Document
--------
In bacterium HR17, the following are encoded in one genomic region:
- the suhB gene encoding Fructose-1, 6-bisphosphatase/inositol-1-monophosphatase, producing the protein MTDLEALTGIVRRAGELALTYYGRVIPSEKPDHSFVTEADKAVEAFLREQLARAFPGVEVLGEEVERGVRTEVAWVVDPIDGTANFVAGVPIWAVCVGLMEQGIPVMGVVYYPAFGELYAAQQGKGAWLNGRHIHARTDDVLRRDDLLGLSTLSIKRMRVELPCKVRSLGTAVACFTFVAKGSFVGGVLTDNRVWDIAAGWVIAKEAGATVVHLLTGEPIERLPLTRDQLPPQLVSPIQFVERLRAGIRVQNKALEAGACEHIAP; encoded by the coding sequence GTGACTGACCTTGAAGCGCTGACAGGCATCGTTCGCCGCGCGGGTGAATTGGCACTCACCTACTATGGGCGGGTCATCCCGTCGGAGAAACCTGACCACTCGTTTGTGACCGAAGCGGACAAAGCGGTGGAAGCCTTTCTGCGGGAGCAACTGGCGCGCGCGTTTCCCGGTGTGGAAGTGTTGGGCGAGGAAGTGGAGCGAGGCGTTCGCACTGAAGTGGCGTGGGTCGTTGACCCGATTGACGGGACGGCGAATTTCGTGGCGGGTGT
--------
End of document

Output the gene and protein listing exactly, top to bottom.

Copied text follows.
In bacterium HR17, the following are encoded in one genomic region:
- the suhB gene encoding Fructose-1, 6-bisphosphatase/inositol-1-monophosphatase, producing the protein MTDLEALTGIVRRAGELALTYYGRVIPSEKPDHSFVTEADKAVEAFLREQLARAFPGVEVLGEEVERGVRTEVAWVVDPIDGTANFVAGVPIWAVCVGLMEQGIPVMGVVYYPAFGELYAAQQGKGAWLNGRHIHARTDDVLRRDDLLGLSTLSIKRMRVELPCKVRSLGTAVACFTFVAKGSFVGGVLTDNRVWDIAAGWVIAKEAGATVVHLLTGEPIERLPLTRDQLPPQLVSPIQFVERLRAGIRVQNKALEAGACEHIAP; encoded by the coding sequence GTGACTGACCTTGAAGCGCTGACAGGCATCGTTCGCCGCGCGGGTGAATTGGCACTCACCTACTATGGGCGGGTCATCCCGTCGGAGAAACCTGACCACTCGTTTGTGACCGAAGCGGACAAAGCGGTGGAAGCCTTTCTGCGGGAGCAACTGGCGCGCGCGTTTCCCGGTGTGGAAGTGTTGGGCGAGGAAGTGGAGCGAGGCGTTCGCACTGAAGTGGCGTGGGTCGTTGACCCGATTGACGGGACGGCGAATTTCGTGGCGGGTGT